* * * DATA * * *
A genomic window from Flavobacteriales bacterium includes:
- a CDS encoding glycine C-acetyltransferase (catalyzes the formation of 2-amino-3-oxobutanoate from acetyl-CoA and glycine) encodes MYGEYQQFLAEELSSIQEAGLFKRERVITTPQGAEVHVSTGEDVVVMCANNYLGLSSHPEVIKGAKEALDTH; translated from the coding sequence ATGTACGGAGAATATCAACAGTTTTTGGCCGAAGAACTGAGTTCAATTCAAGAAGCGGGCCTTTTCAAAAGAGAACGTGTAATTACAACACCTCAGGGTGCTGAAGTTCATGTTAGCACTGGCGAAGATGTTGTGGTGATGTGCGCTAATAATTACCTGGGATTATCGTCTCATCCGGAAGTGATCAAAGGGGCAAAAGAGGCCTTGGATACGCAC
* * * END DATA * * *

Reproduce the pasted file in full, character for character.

A genomic window from Flavobacteriales bacterium includes:
- a CDS encoding glycine C-acetyltransferase (catalyzes the formation of 2-amino-3-oxobutanoate from acetyl-CoA and glycine) encodes MYGEYQQFLAEELSSIQEAGLFKRERVITTPQGAEVHVSTGEDVVVMCANNYLGLSSHPEVIKGAKEALDTH; translated from the coding sequence ATGTACGGAGAATATCAACAGTTTTTGGCCGAAGAACTGAGTTCAATTCAAGAAGCGGGCCTTTTCAAAAGAGAACGTGTAATTACAACACCTCAGGGTGCTGAAGTTCATGTTAGCACTGGCGAAGATGTTGTGGTGATGTGCGCTAATAATTACCTGGGATTATCGTCTCATCCGGAAGTGATCAAAGGGGCAAAAGAGGCCTTGGATACGCAC